deaf community

Why Write?

There are days when I sit at the computer, hour after hour, and wonder why? Why sit here day in, day out reordering sentences and paragraphs, putting commas in, taking commas out of what I wrote just moments before, or a month ago, or, in the case of Girl Under Glass, the book I'm rewriting now, five years ago? It has already been rejected 6 times.

That was also the case with Hurt Go Happy. I spent years researching and writing that book, only to have it come back rejected over and over again. Then my agent quit me, and finally, after 15 years, I gave up. For the next three years, I continued to attend my writing group, but never turned anything in. I'm not sure what changed my mind about giving up. Maybe it's the idea that quitting ends whatever chance you had to make your dream come true, or your hard work pay off. 

Most of you know the rest of the story. What you might not know is the working title of Hurt Go Happy, American Sign Language for the pain has ended, was Without Voices.  I believed when I started researching and writing that book that it would give voice to the voiceless--abused children and abused animals. Big dream.

In the years since HGH was published, I've received a handful of letters that made those 18 years worthwhile. This is one of them. Oh boy, is this one of them!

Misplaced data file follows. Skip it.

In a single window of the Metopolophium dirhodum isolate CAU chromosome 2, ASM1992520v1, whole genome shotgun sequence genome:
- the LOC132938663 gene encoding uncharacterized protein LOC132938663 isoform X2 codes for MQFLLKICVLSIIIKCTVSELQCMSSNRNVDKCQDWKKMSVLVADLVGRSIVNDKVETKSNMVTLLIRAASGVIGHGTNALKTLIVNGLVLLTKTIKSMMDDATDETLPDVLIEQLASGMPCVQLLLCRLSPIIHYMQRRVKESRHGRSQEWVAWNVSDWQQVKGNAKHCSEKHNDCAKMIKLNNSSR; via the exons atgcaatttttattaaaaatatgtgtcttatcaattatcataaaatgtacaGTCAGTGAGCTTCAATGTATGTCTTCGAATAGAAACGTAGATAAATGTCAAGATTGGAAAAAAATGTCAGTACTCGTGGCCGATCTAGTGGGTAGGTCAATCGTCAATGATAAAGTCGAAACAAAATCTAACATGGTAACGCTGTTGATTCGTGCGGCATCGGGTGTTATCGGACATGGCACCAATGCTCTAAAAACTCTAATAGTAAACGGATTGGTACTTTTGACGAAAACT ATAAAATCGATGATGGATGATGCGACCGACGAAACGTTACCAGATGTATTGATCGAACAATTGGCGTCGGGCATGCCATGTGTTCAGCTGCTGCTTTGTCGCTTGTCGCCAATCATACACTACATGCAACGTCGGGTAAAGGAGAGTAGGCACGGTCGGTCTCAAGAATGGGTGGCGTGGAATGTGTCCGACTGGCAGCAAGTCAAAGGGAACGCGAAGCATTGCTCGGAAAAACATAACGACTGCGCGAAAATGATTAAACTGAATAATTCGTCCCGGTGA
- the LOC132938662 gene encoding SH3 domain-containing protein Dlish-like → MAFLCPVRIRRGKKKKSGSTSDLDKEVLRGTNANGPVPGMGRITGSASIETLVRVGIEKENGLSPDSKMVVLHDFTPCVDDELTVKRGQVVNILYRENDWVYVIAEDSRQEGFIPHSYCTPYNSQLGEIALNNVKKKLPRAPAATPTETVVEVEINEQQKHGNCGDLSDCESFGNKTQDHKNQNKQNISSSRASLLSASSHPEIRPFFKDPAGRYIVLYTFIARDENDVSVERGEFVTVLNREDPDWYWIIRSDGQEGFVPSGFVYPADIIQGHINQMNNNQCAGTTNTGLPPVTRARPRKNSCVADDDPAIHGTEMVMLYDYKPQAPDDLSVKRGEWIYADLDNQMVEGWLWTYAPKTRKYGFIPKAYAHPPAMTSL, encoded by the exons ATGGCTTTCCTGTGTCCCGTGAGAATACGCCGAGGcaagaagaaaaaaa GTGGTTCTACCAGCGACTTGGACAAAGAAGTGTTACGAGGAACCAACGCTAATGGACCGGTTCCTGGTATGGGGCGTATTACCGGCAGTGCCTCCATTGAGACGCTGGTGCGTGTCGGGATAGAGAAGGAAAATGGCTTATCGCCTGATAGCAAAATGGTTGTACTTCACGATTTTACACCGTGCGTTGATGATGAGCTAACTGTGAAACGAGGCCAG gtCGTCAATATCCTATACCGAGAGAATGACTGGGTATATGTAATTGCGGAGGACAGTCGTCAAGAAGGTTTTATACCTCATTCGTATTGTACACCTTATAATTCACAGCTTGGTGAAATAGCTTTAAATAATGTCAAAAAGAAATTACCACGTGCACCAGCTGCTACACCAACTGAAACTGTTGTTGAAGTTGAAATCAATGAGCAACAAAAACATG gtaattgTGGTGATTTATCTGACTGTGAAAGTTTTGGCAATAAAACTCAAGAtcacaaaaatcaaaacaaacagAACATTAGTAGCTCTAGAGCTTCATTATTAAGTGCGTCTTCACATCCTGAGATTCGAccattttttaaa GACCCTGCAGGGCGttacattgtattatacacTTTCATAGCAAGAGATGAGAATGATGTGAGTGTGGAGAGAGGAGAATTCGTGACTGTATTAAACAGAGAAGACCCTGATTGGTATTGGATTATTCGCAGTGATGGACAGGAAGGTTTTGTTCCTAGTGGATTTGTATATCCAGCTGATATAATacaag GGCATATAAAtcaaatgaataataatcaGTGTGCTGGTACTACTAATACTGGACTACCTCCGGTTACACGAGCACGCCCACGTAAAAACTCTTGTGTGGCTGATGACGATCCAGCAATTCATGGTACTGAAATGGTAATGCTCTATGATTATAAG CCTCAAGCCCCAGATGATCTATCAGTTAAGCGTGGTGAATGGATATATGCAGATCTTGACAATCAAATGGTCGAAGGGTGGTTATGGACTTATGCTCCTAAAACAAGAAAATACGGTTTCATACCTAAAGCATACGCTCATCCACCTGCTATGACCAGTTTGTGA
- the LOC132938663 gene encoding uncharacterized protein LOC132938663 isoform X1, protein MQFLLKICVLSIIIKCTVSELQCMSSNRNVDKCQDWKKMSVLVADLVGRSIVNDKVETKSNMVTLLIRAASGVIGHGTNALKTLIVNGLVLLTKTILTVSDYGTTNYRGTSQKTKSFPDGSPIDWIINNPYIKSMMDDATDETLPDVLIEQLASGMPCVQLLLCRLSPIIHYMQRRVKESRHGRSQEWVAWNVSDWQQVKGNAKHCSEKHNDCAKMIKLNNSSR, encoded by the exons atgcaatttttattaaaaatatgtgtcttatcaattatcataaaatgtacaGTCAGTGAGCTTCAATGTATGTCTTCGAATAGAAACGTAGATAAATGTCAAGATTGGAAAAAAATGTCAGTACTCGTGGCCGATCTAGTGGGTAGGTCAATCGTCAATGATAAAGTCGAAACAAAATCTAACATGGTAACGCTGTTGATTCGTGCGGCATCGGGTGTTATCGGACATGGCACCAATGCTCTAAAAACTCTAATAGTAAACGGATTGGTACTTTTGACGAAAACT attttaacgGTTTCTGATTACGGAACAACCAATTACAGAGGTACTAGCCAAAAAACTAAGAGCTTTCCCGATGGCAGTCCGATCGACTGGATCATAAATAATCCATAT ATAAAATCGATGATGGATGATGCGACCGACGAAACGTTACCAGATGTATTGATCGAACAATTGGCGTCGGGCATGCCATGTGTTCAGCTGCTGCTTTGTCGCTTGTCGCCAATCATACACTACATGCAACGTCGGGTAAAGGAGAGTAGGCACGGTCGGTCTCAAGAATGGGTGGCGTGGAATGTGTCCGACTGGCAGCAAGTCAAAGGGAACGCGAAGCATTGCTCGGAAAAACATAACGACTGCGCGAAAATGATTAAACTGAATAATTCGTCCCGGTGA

Dear Ginny Rorby,

My name is Rosa Rodriguez. I am the Deaf Literacy Coordinator for the Pinellas Public Library Cooperative in Florida. I am working with the middle school teacher at Morgan Fitzgerald Middle School in Largo, Florida, who has a reading class of five 8th graders who are Deaf. 

These five students have never enjoyed reading.  National research done at Gallaudet University in Washington D.C. says that the average deaf high school student graduates at a third grade reading level.  It has been our passion to drastically change this sad statistic.  For these students, reading has been an arduous task that was always a requirement.  In an effort to show them the beautiful world of reading, the teacher decided to do a read aloud, Hurt Go Happy.

Hurt Go Happy opened a whole new world for the students.  For the first time, they truly learned the beauty and magic behind a book. They laughed imagining Sukari signing and cried when Dr. Charlie died.  They longed to yell at mom when she was oppressive to Joey and clapped when Joey fought back.  As a class they learned about social issues such as animal testing and the effects of abuse. They also went on a journey of emotions together- the steady wave of pain and joy.   

The teacher says: "Because of your book, their lives have been and will be radically changed. They would always ask if we could read one more chapter or stay past the bell just a few more minutes. They truly understand the feeling I-just-can’t-put-it-down.  To me, I saw a miracle happen in my classroom.  For maybe the first time in their lives, they fell in love with a book."

For their graduation of 8th grade on June 8th, we are requesting a letter to the students that we can read aloud at their graduation ceremony.   The Deaf Literacy Center at our public library will be purchasing your book as a gift to the students and we would love to include your letter with the book.

With sincere thanks,

Alissa Matiya
Deaf Educator
Morgan Fitzgerald Middle School

Rosa Rodriguez, MS

Deaf Literacy Coordinator
Pinellas Public Library Cooperative, Inc.

Hurt Go Happy Commercial   by Alissa Matiya's deaf students